14. ctman64

    ctman64 Supporting Member

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    Sounds oddly familiar... I have a friend who's a good drummer, but plays very loud. I can't play with him for more than a minute or so without some sort of hearing protection.

    I think the best solution is probably some good musician's earplugs.
     
  15. MONSTER ZERO

    MONSTER ZERO Member

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    Yes. I cannot remember the model I have (Etymonic?) but they knock down the decibels about 15db and that works pretty good for me. We do not play extremely loud to begin with though.
     
  16. stevel

    stevel Member

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    Quit.

    There's absolutely no reason people have to play as loud as they *think* they do. It's basically immaturity and it's going to manifest itself in other ways too down the road, such as a lack of professionalism, etc.

    Your other option is good earplugs.

    But people don't change, and sometimes, they never grow up either.
     
  17. Average Joe

    Average Joe Member

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    A band as a collective will either get the volume thing or they wont. You can drag the horse to water but sometimes the group dynamic will be its own thing even if each member get the message on the individual level.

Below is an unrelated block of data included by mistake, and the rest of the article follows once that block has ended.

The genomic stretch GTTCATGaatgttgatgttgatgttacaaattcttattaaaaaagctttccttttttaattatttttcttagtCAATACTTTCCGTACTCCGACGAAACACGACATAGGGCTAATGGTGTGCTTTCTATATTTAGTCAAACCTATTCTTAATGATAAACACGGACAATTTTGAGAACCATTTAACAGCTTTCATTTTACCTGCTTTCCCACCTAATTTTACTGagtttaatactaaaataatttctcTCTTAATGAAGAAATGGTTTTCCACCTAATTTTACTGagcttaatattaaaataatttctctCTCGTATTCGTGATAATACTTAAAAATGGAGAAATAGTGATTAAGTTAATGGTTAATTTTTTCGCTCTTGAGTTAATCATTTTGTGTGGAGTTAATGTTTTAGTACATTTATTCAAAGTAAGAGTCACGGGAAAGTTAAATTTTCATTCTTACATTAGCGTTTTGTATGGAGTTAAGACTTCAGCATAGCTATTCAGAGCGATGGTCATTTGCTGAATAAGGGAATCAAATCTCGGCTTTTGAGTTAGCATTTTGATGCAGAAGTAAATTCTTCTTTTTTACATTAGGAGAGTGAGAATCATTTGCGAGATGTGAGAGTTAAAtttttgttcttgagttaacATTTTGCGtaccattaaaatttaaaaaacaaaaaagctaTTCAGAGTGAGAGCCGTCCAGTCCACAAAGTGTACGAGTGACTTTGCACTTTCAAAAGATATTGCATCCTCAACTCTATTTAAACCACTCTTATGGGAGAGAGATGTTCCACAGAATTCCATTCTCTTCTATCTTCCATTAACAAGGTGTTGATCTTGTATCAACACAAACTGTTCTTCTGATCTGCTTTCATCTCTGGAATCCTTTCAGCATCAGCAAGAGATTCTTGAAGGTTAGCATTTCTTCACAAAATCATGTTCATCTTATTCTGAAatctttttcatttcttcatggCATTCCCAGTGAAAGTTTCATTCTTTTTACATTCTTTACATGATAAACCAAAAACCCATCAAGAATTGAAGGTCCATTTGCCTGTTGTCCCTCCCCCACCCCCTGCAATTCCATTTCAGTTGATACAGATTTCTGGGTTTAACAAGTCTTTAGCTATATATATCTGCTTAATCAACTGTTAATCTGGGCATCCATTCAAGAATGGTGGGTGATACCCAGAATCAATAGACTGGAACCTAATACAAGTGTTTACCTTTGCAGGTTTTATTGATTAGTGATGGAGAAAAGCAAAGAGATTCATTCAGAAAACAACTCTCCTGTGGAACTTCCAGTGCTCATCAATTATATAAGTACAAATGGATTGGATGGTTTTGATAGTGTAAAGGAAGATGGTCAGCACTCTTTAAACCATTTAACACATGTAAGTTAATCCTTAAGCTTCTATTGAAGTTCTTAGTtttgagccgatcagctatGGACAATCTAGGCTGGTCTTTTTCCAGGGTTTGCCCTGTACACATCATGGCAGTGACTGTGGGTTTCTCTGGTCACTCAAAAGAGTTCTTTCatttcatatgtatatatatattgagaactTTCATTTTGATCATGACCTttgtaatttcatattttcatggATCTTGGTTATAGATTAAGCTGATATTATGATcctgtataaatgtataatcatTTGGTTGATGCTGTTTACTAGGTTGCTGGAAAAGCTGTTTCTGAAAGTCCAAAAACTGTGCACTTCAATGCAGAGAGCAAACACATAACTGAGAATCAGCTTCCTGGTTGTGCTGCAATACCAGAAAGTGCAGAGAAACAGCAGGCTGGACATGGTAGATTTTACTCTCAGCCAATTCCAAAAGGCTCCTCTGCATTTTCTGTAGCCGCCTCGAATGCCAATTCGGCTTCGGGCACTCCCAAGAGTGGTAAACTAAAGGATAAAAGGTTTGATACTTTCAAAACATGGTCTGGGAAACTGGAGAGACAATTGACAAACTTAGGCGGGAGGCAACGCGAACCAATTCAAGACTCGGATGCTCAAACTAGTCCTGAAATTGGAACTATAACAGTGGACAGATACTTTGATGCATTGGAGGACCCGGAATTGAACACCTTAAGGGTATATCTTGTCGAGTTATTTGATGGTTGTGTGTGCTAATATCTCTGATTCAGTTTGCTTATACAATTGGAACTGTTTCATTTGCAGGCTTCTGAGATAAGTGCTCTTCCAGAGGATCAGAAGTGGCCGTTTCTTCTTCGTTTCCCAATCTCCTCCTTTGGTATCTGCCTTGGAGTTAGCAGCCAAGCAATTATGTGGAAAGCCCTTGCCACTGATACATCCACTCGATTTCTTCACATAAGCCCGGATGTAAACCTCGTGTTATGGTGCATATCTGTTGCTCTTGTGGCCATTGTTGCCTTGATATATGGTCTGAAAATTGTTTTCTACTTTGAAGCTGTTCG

One of my bands is like that. Way too loud for our own good
     
  18. RCM78

    RCM78 Member

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    One way we keep the volume down at rehearsal is our drummer doesn't use any cymbals.

    He does play a bit louder at rehearsal though and I'm usually the one to ask him to tone it down. Live he uses an in-ear monitor. He can hear everything so well in his ears that he plays softer live.
     
  19. jonnytexas

    jonnytexas Supporting Member

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    I play with a lot of different groups doing sub work and volume is all over the board. Some very good groups are a little too loud, and some medicare groups have good self-control. I have been asked ONE time in my musical career to turn up..playing at a tent for the Houston Rodeo. Guy comes up and starts the volume conversation like they always start.."You guys sound great, but..." I was shocked when I heard "turn up."
    At a club I try to gauge it by how much people have to lean each other to talk. If they are having to cup their hands and yell into each others ears it's too damn loud and the bar is having a hard time selling drinks at that point. At the same time, at a live music venue they should not be able to converse without leaning in a little bit ten feet in front of my amp!! I also find it best to start with a softer song to let their ears get used to music. A loud, hard hitting song can be a little shocking IMHO, but that same song, played at the same volume later in the set when their ears have acclimated will produce head bobbing and dancing. YMMV
     
  20. Floyd Eye

    Floyd Eye Member

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    I figure I got a few years left before I have to join a medicare group. lol